Chris:                                 09:24                   Those five offices are responsible for getting in front of companies in their parts of the world, trying to convince them of the business case for why North Carolina makes sense for future expansion and so that’s probably one of our best tools to get in front of the audience that we want to reach, which are growth-minded companies overseas. Thinking about where they want to be. And then of course here in the United States, it’s a lot easier because we’re sitting in the US and so it’s a lot easier for us to get out to industry conferences, industry gatherings, association meetings, events like CES. These are all prime, fertile territory for us to get out there with the message of North Carolina and why we’re an excellent location for companies to do their future expansion.

Janet:                                10:07                   Well, I certainly love wearing my North Carolina hat and I represent probably the typical North Carolinian … I’m not from around here, so I was born and raised in New England and Gosh Dolly, they have a snow up there in the wintertime and went to college in Baltimore and they still had snow so I finally had to make it to North Carolina and wow, did I find home! I just think the Carolinas are the perfect climate and you could get to the from the mountains to the ocean in a single day drive and it’s just a beautiful, beautiful place to live. And I think a lot of folks, US Yankee, so moved down here sort of adopt some of the hospitality focused that the south is so famous for and this is really just a wonderful place to live.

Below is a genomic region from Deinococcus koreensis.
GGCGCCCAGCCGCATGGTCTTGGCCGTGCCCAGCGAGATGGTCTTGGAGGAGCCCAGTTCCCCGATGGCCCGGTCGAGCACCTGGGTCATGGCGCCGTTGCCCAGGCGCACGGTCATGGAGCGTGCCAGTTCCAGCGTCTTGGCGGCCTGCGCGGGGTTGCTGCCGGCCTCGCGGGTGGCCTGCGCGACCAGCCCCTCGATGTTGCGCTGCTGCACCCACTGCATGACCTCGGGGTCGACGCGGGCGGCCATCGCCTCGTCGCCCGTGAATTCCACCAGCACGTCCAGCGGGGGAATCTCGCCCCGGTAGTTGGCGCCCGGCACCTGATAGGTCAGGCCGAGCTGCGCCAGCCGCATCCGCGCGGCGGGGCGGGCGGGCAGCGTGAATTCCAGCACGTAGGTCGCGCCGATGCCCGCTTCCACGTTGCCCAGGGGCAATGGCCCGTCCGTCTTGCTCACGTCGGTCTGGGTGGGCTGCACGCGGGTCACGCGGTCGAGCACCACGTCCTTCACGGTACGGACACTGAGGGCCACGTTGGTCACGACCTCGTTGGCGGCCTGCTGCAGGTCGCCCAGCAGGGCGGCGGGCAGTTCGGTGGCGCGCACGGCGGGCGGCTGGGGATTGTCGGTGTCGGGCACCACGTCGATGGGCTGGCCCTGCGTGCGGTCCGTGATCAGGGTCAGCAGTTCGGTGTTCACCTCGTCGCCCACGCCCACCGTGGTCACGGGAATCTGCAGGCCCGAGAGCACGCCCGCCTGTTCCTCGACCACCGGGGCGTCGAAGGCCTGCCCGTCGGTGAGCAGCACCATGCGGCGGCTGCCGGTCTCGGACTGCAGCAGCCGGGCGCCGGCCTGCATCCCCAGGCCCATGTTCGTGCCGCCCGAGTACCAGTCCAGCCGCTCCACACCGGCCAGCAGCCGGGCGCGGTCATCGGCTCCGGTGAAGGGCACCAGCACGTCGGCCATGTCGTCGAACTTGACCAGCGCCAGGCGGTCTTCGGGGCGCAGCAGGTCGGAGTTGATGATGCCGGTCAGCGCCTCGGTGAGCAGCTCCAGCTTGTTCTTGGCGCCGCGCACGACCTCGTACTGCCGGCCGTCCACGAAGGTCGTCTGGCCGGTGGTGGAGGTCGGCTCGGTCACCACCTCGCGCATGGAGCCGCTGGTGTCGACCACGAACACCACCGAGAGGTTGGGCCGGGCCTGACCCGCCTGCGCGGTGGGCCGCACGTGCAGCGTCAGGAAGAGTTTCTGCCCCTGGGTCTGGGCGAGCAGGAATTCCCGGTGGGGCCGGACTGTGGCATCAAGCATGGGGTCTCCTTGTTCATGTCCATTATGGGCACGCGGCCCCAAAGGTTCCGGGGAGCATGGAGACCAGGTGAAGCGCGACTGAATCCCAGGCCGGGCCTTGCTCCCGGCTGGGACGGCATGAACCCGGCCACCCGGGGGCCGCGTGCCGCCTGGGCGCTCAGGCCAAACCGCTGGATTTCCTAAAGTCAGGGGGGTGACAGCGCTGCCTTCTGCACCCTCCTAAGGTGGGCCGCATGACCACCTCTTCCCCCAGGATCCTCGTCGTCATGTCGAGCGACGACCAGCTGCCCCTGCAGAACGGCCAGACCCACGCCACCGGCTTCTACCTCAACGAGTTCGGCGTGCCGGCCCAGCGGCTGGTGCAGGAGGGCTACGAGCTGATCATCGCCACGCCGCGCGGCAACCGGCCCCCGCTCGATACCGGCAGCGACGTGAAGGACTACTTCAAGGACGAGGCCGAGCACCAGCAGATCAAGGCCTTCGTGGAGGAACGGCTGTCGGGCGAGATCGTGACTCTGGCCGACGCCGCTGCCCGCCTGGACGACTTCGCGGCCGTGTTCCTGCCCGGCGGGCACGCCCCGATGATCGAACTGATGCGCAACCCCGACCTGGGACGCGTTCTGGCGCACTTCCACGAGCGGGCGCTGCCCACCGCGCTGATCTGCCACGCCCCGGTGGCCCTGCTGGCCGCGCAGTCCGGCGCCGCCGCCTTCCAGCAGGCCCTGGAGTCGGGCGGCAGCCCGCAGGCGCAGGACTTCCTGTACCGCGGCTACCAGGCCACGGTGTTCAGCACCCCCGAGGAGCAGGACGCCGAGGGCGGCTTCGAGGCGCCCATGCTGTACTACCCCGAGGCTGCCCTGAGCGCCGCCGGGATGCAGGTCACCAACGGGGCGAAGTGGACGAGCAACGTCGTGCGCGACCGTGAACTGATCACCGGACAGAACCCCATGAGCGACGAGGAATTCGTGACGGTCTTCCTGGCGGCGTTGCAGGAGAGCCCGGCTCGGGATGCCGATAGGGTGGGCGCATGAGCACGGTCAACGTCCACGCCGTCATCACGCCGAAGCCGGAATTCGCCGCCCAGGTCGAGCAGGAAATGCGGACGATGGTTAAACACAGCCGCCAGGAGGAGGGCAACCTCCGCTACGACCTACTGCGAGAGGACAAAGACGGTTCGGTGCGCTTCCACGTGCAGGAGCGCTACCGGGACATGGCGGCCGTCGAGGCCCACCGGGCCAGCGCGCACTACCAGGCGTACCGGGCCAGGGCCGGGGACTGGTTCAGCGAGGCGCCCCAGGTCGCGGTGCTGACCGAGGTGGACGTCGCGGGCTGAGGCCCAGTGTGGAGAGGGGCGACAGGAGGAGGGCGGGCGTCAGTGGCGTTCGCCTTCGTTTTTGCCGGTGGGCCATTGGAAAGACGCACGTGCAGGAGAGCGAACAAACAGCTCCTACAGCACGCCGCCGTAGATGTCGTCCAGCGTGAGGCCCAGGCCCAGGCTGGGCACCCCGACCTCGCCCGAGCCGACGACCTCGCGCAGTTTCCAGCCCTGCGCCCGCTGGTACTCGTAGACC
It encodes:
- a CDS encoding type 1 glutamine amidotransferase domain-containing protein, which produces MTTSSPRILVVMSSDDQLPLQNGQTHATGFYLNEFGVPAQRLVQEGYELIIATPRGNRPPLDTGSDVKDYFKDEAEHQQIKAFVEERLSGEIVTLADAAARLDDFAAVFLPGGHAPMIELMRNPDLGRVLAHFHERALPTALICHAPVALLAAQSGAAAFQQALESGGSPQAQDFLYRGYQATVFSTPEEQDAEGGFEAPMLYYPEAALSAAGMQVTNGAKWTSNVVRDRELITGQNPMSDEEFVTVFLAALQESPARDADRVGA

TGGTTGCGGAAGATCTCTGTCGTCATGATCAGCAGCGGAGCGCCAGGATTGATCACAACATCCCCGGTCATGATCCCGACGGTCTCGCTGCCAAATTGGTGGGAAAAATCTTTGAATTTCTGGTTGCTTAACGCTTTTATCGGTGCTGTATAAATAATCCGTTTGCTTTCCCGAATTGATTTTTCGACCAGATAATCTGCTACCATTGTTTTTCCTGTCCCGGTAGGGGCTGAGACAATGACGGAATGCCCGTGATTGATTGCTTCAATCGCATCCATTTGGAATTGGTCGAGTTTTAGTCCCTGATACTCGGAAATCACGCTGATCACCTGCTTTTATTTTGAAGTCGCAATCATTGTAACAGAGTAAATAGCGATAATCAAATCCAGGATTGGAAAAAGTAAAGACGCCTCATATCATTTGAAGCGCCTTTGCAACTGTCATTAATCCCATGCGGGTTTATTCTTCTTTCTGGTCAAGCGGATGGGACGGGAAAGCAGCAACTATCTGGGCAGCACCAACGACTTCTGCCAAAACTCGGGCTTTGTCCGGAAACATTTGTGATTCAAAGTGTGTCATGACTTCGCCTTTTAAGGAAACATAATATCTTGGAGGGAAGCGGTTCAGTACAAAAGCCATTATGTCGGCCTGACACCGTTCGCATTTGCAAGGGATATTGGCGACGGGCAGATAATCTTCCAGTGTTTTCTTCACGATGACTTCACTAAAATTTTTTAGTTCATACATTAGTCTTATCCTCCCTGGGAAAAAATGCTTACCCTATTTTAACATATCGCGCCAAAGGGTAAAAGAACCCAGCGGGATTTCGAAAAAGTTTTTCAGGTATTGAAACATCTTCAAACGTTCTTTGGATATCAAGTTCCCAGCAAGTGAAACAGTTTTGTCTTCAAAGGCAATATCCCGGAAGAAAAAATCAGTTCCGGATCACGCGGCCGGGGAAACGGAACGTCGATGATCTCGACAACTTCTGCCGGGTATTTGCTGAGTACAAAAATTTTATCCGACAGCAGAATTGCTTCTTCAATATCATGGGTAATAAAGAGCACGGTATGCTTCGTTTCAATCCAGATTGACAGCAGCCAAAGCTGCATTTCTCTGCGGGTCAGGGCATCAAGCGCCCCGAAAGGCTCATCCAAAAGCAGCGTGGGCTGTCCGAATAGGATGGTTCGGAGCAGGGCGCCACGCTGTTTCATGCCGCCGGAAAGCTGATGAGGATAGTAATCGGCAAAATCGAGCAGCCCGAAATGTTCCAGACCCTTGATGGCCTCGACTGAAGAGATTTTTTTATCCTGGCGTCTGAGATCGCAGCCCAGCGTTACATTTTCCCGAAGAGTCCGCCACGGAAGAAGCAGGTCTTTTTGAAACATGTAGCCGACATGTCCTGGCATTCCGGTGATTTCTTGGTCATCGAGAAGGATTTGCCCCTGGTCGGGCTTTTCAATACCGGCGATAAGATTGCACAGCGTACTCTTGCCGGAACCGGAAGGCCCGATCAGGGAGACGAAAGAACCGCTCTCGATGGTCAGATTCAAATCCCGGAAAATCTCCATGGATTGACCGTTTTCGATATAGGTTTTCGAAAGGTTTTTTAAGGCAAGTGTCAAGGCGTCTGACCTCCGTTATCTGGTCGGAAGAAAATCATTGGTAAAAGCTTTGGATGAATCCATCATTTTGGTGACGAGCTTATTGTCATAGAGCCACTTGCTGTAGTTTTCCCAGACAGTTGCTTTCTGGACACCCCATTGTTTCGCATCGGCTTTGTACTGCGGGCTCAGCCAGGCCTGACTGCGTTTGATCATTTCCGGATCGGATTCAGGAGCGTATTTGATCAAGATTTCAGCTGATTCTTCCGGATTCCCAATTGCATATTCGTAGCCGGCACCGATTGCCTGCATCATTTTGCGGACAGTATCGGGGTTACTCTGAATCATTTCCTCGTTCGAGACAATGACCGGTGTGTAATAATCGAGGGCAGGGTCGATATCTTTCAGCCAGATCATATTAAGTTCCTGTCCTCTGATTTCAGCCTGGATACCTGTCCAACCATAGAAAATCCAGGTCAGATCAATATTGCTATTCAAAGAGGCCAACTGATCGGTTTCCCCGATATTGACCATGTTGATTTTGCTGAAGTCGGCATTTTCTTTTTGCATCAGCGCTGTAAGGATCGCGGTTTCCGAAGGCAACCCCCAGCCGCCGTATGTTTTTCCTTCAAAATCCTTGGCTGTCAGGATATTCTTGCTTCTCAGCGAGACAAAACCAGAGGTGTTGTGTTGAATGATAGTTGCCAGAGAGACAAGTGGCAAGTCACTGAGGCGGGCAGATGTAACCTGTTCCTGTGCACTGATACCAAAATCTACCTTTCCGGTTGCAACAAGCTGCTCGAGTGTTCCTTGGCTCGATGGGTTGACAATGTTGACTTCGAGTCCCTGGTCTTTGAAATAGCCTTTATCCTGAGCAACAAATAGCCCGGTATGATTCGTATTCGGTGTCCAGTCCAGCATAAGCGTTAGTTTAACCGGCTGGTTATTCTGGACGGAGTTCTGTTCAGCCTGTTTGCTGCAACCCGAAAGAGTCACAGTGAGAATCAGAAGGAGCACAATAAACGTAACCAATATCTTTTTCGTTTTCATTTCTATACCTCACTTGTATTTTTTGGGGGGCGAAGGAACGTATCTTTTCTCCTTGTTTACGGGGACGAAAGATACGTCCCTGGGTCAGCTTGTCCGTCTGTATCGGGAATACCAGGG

Chris:                                 10:54                   It really is. I mean, there’s a reason why North Carolina has been one of the fastest growing states when it comes to population. We’ve grown at roughly double the national average over the past two decades or so. Of course, some of that population growth happens organically when you have more people that die, but for states like North Carolina, we’ve also seen so much of that population growth result from migration, so people moving here from other parts of the US. We certainly get people moving here from outside the US, but a lot of it has been those transplants that are moving here from either the northeast or the Midwest, even places like California who are deciding that either for quality of life reasons or economic opportunity reasons. North Carolina is where they want to be. That’s really good for our businesses as well. Because what that means is the talent pool is not only being filled with university and college graduates, but it’s also being filled by people who move here after college. People who move here in the middle of their careers who have plenty of years of productivity ahead of them. That deepens the talent pool in a way that’s really attractive for the companies that we’re speaking to. Again, I think all of this goes back to some of those quality of life issues that make North Carolina is such a great place to be.